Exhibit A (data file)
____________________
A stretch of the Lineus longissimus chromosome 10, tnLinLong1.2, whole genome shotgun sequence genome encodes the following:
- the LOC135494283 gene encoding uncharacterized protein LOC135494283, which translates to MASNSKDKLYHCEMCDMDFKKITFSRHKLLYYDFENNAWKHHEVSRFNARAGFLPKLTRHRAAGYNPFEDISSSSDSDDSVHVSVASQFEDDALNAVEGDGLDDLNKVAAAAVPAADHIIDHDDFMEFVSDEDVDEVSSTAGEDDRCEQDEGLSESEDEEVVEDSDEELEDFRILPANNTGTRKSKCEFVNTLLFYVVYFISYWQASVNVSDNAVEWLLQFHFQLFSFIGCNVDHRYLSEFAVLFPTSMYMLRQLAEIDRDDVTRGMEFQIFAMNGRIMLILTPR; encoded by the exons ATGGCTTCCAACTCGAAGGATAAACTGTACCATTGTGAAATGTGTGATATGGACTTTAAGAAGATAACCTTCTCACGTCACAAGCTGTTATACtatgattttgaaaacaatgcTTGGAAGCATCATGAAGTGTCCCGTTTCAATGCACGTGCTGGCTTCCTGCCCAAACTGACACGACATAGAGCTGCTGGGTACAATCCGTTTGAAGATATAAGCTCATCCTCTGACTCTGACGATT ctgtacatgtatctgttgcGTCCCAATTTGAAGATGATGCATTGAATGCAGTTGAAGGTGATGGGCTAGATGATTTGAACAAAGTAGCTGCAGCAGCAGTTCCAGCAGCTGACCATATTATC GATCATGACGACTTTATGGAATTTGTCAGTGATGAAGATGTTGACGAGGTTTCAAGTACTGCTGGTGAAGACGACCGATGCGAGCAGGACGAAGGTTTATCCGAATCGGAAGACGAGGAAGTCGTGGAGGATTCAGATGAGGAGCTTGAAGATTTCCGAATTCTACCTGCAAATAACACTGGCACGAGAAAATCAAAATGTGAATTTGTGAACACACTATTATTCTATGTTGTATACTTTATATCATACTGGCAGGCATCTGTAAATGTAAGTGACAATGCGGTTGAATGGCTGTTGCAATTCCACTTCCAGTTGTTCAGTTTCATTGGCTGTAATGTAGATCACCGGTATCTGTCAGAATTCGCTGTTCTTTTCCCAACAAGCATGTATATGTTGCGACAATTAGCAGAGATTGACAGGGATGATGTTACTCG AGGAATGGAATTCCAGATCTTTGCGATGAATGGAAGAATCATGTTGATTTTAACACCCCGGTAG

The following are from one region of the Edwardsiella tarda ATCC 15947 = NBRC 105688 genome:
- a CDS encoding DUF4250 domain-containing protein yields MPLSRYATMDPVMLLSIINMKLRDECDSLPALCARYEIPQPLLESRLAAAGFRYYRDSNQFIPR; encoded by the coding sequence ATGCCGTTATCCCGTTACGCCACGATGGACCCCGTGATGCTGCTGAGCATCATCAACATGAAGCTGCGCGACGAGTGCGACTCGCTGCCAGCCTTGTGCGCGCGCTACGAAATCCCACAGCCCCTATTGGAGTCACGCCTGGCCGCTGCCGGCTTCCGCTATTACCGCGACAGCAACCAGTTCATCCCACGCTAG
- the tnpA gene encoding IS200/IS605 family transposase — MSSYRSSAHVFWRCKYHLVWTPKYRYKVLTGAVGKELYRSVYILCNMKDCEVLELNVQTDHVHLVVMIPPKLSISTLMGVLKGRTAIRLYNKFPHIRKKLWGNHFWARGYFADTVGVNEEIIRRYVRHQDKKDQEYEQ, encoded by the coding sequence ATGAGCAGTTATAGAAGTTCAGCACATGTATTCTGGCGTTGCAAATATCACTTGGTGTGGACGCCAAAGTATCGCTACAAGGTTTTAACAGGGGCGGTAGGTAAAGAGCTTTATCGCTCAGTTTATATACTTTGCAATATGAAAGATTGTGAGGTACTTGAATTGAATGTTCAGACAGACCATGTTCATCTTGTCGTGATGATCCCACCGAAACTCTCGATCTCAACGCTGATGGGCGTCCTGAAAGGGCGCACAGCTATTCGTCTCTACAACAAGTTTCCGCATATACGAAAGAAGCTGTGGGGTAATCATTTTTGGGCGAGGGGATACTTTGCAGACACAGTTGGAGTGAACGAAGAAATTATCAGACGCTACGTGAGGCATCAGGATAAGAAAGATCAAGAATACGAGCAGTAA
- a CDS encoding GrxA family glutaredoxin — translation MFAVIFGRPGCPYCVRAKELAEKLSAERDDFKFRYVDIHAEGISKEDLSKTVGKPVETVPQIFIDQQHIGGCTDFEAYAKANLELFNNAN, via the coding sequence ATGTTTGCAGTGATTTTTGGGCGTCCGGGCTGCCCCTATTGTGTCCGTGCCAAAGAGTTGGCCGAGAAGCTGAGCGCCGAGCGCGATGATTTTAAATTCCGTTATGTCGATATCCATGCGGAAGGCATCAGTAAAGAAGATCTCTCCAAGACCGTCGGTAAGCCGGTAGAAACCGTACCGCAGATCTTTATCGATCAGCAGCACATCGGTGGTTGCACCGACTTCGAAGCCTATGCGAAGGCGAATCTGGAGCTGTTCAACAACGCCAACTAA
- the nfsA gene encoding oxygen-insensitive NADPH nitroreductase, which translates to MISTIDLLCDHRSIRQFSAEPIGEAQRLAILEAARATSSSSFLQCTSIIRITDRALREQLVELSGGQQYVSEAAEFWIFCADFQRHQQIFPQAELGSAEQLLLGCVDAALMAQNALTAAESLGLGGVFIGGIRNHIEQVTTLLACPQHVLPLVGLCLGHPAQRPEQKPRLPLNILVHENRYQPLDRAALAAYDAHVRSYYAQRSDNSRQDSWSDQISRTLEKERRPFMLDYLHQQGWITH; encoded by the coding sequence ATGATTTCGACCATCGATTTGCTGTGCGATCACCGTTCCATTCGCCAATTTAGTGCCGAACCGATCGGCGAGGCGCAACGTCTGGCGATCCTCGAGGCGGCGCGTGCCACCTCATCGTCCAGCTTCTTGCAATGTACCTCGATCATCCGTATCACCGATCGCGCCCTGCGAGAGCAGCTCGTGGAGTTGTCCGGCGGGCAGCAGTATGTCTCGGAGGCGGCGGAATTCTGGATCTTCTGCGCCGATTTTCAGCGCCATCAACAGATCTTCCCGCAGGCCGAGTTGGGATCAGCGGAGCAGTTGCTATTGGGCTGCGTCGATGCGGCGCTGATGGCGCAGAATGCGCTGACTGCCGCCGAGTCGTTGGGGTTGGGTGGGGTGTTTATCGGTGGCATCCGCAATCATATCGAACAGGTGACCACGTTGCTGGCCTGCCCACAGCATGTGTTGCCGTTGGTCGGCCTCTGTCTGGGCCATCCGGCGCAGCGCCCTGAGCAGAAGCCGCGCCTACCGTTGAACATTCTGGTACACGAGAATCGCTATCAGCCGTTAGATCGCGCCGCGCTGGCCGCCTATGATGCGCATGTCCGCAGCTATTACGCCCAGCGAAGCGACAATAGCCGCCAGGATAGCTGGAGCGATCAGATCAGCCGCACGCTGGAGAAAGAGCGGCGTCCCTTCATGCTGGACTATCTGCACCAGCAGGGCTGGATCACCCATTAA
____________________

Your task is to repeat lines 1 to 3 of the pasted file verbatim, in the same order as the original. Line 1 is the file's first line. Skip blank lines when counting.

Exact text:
A stretch of the Lineus longissimus chromosome 10, tnLinLong1.2, whole genome shotgun sequence genome encodes the following:
- the LOC135494283 gene encoding uncharacterized protein LOC135494283, which translates to MASNSKDKLYHCEMCDMDFKKITFSRHKLLYYDFENNAWKHHEVSRFNARAGFLPKLTRHRAAGYNPFEDISSSSDSDDSVHVSVASQFEDDALNAVEGDGLDDLNKVAAAAVPAADHIIDHDDFMEFVSDEDVDEVSSTAGEDDRCEQDEGLSESEDEEVVEDSDEELEDFRILPANNTGTRKSKCEFVNTLLFYVVYFISYWQASVNVSDNAVEWLLQFHFQLFSFIGCNVDHRYLSEFAVLFPTSMYMLRQLAEIDRDDVTRGMEFQIFAMNGRIMLILTPR; encoded by the exons ATGGCTTCCAACTCGAAGGATAAACTGTACCATTGTGAAATGTGTGATATGGACTTTAAGAAGATAACCTTCTCACGTCACAAGCTGTTATACtatgattttgaaaacaatgcTTGGAAGCATCATGAAGTGTCCCGTTTCAATGCACGTGCTGGCTTCCTGCCCAAACTGACACGACATAGAGCTGCTGGGTACAATCCGTTTGAAGATATAAGCTCATCCTCTGACTCTGACGATT ctgtacatgtatctgttgcGTCCCAATTTGAAGATGATGCATTGAATGCAGTTGAAGGTGATGGGCTAGATGATTTGAACAAAGTAGCTGCAGCAGCAGTTCCAGCAGCTGACCATATTATC GATCATGACGACTTTATGGAATTTGTCAGTGATGAAGATGTTGACGAGGTTTCAAGTACTGCTGGTGAAGACGACCGATGCGAGCAGGACGAAGGTTTATCCGAATCGGAAGACGAGGAAGTCGTGGAGGATTCAGATGAGGAGCTTGAAGATTTCCGAATTCTACCTGCAAATAACACTGGCACGAGAAAATCAAAATGTGAATTTGTGAACACACTATTATTCTATGTTGTATACTTTATATCATACTGGCAGGCATCTGTAAATGTAAGTGACAATGCGGTTGAATGGCTGTTGCAATTCCACTTCCAGTTGTTCAGTTTCATTGGCTGTAATGTAGATCACCGGTATCTGTCAGAATTCGCTGTTCTTTTCCCAACAAGCATGTATATGTTGCGACAATTAGCAGAGATTGACAGGGATGATGTTACTCG AGGAATGGAATTCCAGATCTTTGCGATGAATGGAAGAATCATGTTGATTTTAACACCCCGGTAG

The following are from one region of the Edwardsiella tarda ATCC 15947 = NBRC 105688 genome: